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Guys Are Gossips Too, Study Finds
Excerpt By K.L. Capozza, Reuter's Health

Long considered the domain of women, gossip may be just as likely to be spread by the mouths of men, new study findings suggest.

 

What's more, men seem to take greater satisfaction from dishing dirt, which makes them feel empowered, popular and in tight with their buddies, results showed.

"Men have fewer social interactions than women, but proportionately speaking, they gossip just as much," said Holly Hom, a graduate student in psychology at the University of Virginia in Charlottesville.

"These findings go against our general notion of who gossips more and what people get out of gossip," Hom told Reuters Health. "Women are getting a bad rap, I think."

In a study reported here at a recent meeting of the Society for Personality and Social Psychology, Hom and a colleague asked 51 college students to keep a diary for seven days, recording details and feelings of every social interaction that lasted at least 10 minutes.

Of the interactions that involved gossip about someone else, the discussions centered on relationship conflict, deceptive behavior, personal failure, sexual behavior or special achievements, findings revealed. In about half of the cases, the conversation was critical of others.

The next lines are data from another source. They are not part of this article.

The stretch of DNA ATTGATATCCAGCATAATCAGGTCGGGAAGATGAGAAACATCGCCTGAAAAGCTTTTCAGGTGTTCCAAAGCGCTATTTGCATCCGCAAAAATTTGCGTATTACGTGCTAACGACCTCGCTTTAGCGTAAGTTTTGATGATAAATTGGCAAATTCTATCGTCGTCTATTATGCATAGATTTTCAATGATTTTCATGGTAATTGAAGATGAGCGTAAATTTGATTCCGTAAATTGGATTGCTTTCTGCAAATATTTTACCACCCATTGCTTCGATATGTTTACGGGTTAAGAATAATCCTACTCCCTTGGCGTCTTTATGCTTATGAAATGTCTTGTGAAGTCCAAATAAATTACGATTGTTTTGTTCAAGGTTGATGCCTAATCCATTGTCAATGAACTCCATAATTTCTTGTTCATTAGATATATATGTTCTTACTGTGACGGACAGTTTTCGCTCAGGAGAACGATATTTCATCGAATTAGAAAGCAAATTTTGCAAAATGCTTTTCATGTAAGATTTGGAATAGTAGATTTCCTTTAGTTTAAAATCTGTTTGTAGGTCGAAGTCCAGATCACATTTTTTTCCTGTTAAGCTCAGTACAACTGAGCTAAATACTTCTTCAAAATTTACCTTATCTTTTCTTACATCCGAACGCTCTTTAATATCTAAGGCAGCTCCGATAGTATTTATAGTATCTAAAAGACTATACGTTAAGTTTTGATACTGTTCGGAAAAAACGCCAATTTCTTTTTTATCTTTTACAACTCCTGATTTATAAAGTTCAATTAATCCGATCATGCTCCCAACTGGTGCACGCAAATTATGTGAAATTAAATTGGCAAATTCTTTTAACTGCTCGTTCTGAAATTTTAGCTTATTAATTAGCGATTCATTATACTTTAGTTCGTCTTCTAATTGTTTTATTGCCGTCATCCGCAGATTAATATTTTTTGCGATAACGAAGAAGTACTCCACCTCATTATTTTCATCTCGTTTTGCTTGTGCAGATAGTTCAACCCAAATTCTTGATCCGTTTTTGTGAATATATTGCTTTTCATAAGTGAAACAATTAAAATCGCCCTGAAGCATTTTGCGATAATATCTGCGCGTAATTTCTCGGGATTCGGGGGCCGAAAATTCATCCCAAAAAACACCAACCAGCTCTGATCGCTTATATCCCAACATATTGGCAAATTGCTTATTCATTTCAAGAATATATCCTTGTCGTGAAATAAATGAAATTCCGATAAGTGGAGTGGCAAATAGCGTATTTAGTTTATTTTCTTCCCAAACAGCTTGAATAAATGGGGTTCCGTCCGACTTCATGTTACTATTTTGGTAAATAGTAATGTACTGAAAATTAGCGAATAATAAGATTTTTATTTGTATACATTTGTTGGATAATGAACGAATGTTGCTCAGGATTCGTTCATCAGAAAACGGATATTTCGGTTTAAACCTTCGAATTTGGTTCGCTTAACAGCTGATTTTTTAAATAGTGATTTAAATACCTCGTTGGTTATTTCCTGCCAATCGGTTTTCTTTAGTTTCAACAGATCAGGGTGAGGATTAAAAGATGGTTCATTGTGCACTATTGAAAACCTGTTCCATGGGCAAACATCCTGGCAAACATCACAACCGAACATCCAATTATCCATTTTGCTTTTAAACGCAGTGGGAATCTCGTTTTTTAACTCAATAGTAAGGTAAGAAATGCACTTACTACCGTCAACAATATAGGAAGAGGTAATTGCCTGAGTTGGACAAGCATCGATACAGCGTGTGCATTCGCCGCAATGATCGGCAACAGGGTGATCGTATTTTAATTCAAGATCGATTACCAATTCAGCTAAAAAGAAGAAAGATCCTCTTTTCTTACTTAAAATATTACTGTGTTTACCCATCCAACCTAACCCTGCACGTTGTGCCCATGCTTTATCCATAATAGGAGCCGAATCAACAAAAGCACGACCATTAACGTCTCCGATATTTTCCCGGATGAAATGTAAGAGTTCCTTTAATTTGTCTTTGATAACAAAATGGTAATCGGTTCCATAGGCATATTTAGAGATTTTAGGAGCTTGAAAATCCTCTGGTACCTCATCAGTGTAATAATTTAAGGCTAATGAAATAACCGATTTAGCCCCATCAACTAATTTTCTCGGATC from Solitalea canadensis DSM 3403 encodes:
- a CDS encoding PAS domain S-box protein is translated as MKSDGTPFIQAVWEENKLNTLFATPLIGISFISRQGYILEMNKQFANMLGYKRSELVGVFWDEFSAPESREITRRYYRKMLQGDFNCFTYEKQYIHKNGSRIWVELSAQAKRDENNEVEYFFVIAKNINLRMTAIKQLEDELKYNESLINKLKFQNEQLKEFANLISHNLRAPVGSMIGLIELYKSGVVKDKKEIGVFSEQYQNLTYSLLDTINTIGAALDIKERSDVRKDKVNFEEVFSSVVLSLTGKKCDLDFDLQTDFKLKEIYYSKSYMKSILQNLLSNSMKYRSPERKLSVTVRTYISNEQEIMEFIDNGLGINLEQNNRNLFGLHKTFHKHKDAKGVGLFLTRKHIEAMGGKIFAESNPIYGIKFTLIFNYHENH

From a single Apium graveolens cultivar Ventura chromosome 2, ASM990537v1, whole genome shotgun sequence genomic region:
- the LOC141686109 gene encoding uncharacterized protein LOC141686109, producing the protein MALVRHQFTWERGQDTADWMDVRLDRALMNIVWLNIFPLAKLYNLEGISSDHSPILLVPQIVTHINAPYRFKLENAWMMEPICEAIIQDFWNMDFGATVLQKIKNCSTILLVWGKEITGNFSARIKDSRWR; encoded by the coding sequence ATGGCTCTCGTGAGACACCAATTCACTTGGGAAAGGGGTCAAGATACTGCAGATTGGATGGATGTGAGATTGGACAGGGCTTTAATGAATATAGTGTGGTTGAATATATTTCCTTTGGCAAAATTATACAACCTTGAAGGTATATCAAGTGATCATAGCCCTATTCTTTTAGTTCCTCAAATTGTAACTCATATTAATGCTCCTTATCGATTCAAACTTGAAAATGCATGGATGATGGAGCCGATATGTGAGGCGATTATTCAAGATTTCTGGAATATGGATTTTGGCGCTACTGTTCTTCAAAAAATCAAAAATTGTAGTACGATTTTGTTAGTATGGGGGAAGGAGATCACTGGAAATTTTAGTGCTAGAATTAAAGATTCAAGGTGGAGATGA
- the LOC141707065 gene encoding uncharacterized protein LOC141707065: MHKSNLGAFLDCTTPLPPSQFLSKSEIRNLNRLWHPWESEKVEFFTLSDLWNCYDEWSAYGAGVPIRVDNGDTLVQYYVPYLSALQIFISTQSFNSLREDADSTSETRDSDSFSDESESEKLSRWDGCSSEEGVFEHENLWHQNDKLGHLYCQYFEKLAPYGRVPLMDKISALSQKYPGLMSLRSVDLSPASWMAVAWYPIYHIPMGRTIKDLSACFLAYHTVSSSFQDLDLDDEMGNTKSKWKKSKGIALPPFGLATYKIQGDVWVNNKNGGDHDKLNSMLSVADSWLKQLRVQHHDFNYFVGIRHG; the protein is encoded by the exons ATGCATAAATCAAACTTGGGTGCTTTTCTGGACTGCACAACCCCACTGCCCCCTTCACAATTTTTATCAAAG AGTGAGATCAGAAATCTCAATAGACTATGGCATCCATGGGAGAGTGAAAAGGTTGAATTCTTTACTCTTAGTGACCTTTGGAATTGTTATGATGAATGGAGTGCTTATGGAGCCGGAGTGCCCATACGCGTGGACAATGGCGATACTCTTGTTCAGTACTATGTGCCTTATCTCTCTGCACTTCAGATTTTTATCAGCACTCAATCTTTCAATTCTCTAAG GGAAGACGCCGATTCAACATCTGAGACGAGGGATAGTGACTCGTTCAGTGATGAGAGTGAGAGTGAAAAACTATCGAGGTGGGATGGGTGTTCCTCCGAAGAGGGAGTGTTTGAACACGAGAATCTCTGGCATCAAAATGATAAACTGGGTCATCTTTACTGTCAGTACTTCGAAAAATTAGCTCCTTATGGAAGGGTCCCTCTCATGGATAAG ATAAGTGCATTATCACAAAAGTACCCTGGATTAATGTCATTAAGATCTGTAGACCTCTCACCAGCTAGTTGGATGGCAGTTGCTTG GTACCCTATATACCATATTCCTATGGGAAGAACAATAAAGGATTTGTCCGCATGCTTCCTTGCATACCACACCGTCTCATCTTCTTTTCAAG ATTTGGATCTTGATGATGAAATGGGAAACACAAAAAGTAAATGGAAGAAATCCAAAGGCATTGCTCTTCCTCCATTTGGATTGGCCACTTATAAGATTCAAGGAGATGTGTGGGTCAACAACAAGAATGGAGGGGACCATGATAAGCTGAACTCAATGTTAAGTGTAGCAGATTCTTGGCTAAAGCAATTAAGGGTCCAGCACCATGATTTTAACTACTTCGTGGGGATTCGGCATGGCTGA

When asked why they gossiped, it appeared that men had more to gain than women. Men were more likely to say that telling gossip made them feel empowered, popular and close to their friends. They also were more likely to say that gossiping gave them a better understanding of behavioral standards, including an improved sense of right and wrong.

So gossip may actually have a good side. "It helps us to strengthen social bonds and pass on social norms," Hom said.

Still, both men and women felt a greater elevation in status when hearing critical rather than positive or neutral gossip. Men, however, were more likely than women to feel remorse after hearing negative gossip.

In a separate study, the researchers surveyed 73 college students about what defines gossip and how they perceive it.

Overall, participants said the main purpose of gossip is to entertain.

Key elements of good gossip were negative tone, moral subject matter (such as someone's sex life), an established relationship with the person being gossiped about and talk that has no direct impact on the lives of the gossipers.

"When you have all of these present," Hom said, "that's the juiciest gossip."


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